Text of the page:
Excessive toxicity when treating central tumors in a phase II study of stereotactic body radiation therapy for medically inoperable early-stage lung cancer

Robert Timmerman, Ronald McGarry, Constantin Yiannoutsos, Lech Papiez, Kathy Tudor, Jill DeLuca, Marvene Ewing, Ramzi Abdulrahman, Colleen DesRosiers, Mark Williams, James Fletcher

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Abstract

Purpose: Surgical resection is standard therapy in stage I non-small-cell lung cancer (NSCLC); however, many patients are inoperable due to comorbid diseases. Building on a previously reported phase I trial, we carried out a prospective phase II trial using stereotactic body radiation therapy (SBRT) in this population. Patients and Methods: Eligible patients included clinically staged T1 orT2 (≤ 7 cm), NO, M0, biopsy-confirmed NSCLC. All patients had comorbid medical problems that precluded lobectomy. SBRT treatment dose was 60 to 66 Gy total in three fractions during 1 to 2 weeks. Results: All 70 patients enrolled completed therapy as planned and median follow-up was 17.5 months. The 3-month major response rate was 60%. Kaplan-Meier local control at 2 years was 95%. Altogether, 28 patients have died as a result of cancer (n = 5), treatment (n = 6), or comorbid illnesses (n = 17). Median overall survival was 32.6 months and 2-year overall survival was 54.7%. Grade 3 to 5 toxicity occurred in a total of 14 patients. Among patients experiencing toxicity, the median time to observation was 10.5 months. Patients treated for tumors in the peripheral lung had 2-year freedom from severe toxicity of 83% compared with only 54% for patients with central tumors. Conclusion: High rates of local control are achieved with this SBRT regimen in medically inoperable patients with stage I NSCLC. Both local recurrence and toxicity occur late after this treatment. This regimen should not be used for patients with tumors near the central airways due to excessive toxicity.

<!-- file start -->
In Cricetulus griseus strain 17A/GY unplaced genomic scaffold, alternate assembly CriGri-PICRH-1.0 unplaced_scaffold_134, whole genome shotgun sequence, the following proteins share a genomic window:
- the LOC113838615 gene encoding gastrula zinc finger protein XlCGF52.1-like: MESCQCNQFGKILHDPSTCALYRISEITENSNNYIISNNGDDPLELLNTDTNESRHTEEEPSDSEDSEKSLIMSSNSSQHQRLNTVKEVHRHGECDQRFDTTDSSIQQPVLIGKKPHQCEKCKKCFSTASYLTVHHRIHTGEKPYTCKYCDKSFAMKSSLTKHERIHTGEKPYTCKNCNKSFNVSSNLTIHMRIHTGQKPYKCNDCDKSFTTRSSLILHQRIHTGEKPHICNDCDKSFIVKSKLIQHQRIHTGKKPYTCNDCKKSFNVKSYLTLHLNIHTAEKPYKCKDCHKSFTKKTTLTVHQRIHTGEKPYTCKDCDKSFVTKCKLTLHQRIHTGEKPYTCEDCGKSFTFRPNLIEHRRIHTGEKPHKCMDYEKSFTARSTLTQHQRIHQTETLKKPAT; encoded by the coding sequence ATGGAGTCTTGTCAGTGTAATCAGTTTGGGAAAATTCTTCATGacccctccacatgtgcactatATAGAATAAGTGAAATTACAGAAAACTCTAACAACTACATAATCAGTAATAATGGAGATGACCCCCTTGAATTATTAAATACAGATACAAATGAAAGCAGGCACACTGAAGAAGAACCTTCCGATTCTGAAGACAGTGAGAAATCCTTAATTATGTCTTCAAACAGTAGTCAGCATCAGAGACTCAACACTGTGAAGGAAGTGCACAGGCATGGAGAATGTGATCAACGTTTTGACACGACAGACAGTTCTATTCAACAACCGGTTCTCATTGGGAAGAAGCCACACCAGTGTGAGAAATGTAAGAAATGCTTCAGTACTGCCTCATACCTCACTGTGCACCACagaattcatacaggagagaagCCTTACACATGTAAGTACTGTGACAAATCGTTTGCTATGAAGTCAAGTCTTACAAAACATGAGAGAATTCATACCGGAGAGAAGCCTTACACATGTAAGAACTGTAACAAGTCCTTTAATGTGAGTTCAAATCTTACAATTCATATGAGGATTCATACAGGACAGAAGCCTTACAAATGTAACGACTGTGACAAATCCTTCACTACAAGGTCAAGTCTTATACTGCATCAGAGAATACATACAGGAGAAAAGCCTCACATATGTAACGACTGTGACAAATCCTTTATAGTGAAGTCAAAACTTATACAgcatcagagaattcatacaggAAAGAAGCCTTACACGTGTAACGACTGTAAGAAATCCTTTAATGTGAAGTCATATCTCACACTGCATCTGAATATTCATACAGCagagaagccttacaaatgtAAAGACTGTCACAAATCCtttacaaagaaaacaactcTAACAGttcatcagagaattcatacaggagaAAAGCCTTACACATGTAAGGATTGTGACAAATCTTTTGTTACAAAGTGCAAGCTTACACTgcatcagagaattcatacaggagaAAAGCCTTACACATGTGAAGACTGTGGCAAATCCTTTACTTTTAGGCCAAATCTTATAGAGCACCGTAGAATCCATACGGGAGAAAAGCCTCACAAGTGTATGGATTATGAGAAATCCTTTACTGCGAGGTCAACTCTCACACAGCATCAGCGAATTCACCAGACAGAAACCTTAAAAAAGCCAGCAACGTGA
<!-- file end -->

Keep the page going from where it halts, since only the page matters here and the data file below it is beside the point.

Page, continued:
Original languageEnglish (US)
Pages (from-to)4833-4839
Number of pages7
JournalJournal of Clinical Oncology
Volume24
Issue number30
DOIs
StatePublished - Oct 20 2006